Last week you learned about the history of this historic Cleveland home, built circa 1855, at 4340 Turney Road. This important structure marked the transition of this area from rural to urban. As it is right now, it might be demolished - the owner has pulled a demolition permit rather than deal with the code violations - so action is needed soon.
Perhaps you were scared off by the prospect of addressing the code violations. Given the state of some houses, this seems perfectly reasonable. I've obtained a list of the violations and found them to be quite managable. Note: I've omitted page 1 because it does not contain any actual violations.
As a whole, the violations don't seem that prohibitive. My description of the violations is followed by two tables - one for the cost of the materials (or labor) another for the cost of the tools (if you don't already own them).
Exterior paint - Items 1, 3, 5, 9, and 14
By my calculations, the exterior of the house is 2300 square feet. A major home improvement chain (which I will be using for the remainder of the estimates unless noted otherwise) lists a quality paint at $120 per 5 gallon bucket (covering 2,000 square feet) - assume 10 gallons - $240. Some of the wood will need to be scraped of peeling paint and then primed - assume $150 in tools for scraping and sanding and 4 gallons of primer (two 2 gallon buckets) ($40). Add another $50 for two gallons of exterior trim paint. Finally, you'll need apply the paint - $75 to rent a spray gun and $80 for three good quality brushes.
Broken window glass - Item 6
Five windows are obviously broken, which should be fixable for $100 of materials. For this budget, let's assume that another 20 need to be fixed and say $500, total.
Masonry repair - Items 10, 11, and 12
There has been considerable deterioration to the mortar on the foundation. It needs to be repointed with historically appropriate lime-based mortar, as do the steps. (Most of what you'll find at the store today is cement-based, which is considerably harder than what was used historically. It will cause damage to the stone or brick.) Assume $250 for the mortar and another $50 for basic tools.
Exterior trim - Items 2, 4, 8
The wood trim appears to be in good condition. Some areas, where there is peeling paint, could require work. Just about all of the exterior is basic wood siding or rectangular trim. There isn't any fancy moulding that would be expensive to replicate. Metro Hardwoods has a reputation for reasonable pricing, such that one might replace the damaged wood trim with hardwood lumber, as it would have been when it was built, for, at the most, $1,500.
Expect to spend another $500 on a decent table saw and good blades to go with. Don't skimp on the blades.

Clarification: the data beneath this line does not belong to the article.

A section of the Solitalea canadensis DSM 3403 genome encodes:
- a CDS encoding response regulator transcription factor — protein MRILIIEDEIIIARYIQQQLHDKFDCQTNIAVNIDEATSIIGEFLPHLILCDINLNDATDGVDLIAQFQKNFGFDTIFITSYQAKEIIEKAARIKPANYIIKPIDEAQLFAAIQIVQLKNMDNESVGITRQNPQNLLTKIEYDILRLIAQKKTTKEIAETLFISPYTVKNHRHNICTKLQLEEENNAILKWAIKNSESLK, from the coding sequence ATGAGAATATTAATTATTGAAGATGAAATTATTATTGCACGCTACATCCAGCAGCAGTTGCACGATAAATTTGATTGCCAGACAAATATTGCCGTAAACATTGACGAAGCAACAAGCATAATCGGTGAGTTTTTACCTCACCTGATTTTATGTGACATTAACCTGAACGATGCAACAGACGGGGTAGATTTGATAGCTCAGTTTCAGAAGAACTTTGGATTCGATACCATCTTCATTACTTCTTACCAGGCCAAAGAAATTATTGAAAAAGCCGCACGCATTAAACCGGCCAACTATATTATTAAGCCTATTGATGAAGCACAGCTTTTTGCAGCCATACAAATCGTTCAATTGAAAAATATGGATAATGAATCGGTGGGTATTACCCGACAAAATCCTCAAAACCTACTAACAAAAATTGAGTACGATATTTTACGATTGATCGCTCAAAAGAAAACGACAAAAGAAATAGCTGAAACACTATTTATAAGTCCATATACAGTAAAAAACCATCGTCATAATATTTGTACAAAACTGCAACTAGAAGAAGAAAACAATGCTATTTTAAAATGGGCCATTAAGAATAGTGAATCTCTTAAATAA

Storm window frames and screens - Item 7
Several of the windows with storm frames appear to lack storms or screens. It's quite possible that they are inside the house and just not installed. The cheapest way to fix this violation would be to remove the storm window frames and, at some future date, fabricate more aesthetically appropriate ones. Screens themselves are easy enough to replace, and cheap, too. If more work is required, we can assume a higher cost - at the high end, to make it legal, $1,000.
Roof - Item 13
I am unsure of the extent of the problems with the roof. At the worst case scenario, a full tear-off and re-roof might be required. This calculator estimates a cost of $7500-$9,000 to do this and install a 40 year dimensional shingle.
|Lumber, exterior trim and siding||$1,500|
|Mortar and supplies||$250|
|Paint, Exterior - 10 gallons||$240|
|Paint, Trim - 2 gallons||$50|
|Primer, 4 gallons||$40|
|Storm window and screen repairs||$0-1,000|
|Window glass and glazing compound||$500|
|For scraping and sanding paint||$150|
|Paint spray gun rental||$75|
|For mortar work||$50|
|Table saw and blades||$500|
|Roof, new, with tear-off||$7,500-$9,000|
Other obvious concerns
There are other issues, of course, that one might need to address. There are some missing gutters and downspouts. There are deteriorated basement windows.
There's the tree growing into the foundation at the rear. It's worth noting that while the main part of the rear of the house is historic, the part that the tree is growing into is an early 20th century addition. It might be worth considering whether, at this point, it might be better to remove it. The same could be said for the second floor porch, which, like all porches, surely suffers some moisture issues.
The interior, from what I've seen, seems managable. While I'm usually in favor of retaining original plaster, it might make more sense to just put a layer of quarter inch drywall on the ceiling rather than deal with the peeling paint.
The plumbing, from what I can see based on the locations of vents in the roof, appears to all be in the rear part of the house. It would be less work to replace than in a larger house or a structure where plumbing was spread out throughout the whole house.
Of course, one could surely spend much much more than the price I have suggested fixing up this (or any) structure. There will be problems that show up that have not been considered, and there will be cost overruns.
The cost fixing the existing code violations does not seem so daunting as to be insurmountable. Think about the history of this structure and the position that it occupies in this neighborhood and consider taking on this historic property. It's a significant part of our local history.